28th July 2021
Eye testing is vital: as well as making sure you get the right glasses, it can help you identify serious health problems.
An eye examination is not just about getting new glasses. It’s a chance to spot potentially serious eye and health problems such as glaucoma and diabetes.
Opticians had to make some adjustments to routine eyecare, but more can be done remotely or online than you might think.
Telephone and video assessments, downloadable home eye charts and video appointments are some of the ways opticians have been assisting their patients during the pandemic.
A lot of these measures will stay in place as restrictions ease.
Face to face appointments will be different to how they were before the pandemic. Opticians must adhere to strict protocols on infection control and personal protection equipment (PPE).
When we asked opticians what patients can expect, many said that practices will not be able to fit in as many appointments during the day, due to hygiene and distancing requirements, so there may still be longer waits.
Even seemingly simple things like fitting glasses will require opticians to be in full PPE. There might also be some elements of eye tests that still can’t be done – for example, puff tests (which measure intraocular pressure to check for issues such as glaucoma) that produce aerosols and might increase the risk of infection.
Some practices might ask customers to wear masks or fill out a screening survey, so check before you attend.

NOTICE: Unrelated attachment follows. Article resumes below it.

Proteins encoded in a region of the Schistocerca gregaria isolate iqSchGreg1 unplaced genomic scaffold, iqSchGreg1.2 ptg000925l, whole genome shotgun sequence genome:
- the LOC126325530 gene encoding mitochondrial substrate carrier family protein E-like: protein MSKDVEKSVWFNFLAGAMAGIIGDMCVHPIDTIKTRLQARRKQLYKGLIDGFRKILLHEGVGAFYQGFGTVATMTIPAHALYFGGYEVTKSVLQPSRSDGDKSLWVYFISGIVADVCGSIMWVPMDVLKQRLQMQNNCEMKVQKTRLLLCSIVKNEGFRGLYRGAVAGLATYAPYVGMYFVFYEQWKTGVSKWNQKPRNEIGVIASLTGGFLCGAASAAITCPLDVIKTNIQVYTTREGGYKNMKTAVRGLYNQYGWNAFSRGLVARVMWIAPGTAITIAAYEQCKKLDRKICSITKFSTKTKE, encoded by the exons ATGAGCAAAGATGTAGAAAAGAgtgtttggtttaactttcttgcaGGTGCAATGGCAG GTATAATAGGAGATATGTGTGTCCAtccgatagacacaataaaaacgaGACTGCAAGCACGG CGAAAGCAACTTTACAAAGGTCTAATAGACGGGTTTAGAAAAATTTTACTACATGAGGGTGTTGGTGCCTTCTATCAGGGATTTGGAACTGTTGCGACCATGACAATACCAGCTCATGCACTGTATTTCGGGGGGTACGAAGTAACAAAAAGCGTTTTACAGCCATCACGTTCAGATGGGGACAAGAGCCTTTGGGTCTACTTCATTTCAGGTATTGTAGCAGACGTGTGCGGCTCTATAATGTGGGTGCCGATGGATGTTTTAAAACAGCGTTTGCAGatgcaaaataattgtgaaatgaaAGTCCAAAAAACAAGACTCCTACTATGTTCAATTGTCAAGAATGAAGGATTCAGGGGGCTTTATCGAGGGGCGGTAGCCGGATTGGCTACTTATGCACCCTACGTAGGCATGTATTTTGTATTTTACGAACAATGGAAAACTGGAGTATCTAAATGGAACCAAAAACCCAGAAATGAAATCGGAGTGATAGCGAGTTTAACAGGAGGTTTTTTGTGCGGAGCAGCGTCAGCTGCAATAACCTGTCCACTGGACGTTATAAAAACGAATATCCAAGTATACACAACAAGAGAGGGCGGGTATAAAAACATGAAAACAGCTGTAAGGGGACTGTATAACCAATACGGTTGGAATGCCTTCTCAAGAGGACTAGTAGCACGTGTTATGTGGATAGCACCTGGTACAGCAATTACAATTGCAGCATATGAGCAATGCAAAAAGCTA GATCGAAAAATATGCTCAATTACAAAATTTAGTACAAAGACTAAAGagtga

We surveyed almost 5,000 Which? members about their experiences to find out which companies are rated best and worst for eye tests, including quality of customer service and thoroughness of tests.
Best places for eye testing
Vision Express (including Vision Express within Tesco)
Table notes: Table last updated July 2020. Based on a Which? survey of 4,749 Which? members in April/May 2020. Customer scores based on satisfaction with the store on last visit and likelihood of recommending to a friend.
It's difficult to judge whether you're getting a good consultation including the right tests, and if you're left feeling unsure, you may well be justified.
In October 2017, we had undercover eye tests at up to four branches of each optician across England and Wales. 13 out of 30 visits were rated as poor or very poor by our expert panel of optometrists, with lack of history-taking and inaccurate prescriptions letting some consultations down.
To get the best out of your eye test, use our guide to the eye tests you should expect, and tips on what to ask, below.
Is used to determine the strength of your glasses so your optometrist can see if your prescription has changed. You’ll be asked to hand your specs over and they will be placed on a machine – this often happens in the pre-testing before the appointment.
This test for glaucoma and can be easy to spot, as lots of optometrists use a method that blows puffs of air in your eye.
Look at your peripheral vision. This may be done with a technician before the appointment and involves you clicking a button as you see dots of light flash up in the edges of your vision.
Can be used to automatically estimate your prescription. You’ll be asked to look into a machine and most likely see a picture that will move in and out of focus.
Is the part where the optometrist will show you a series of lenses and ask you questions such as ‘clearer with or without’ or ‘sharper in 1 or 2’.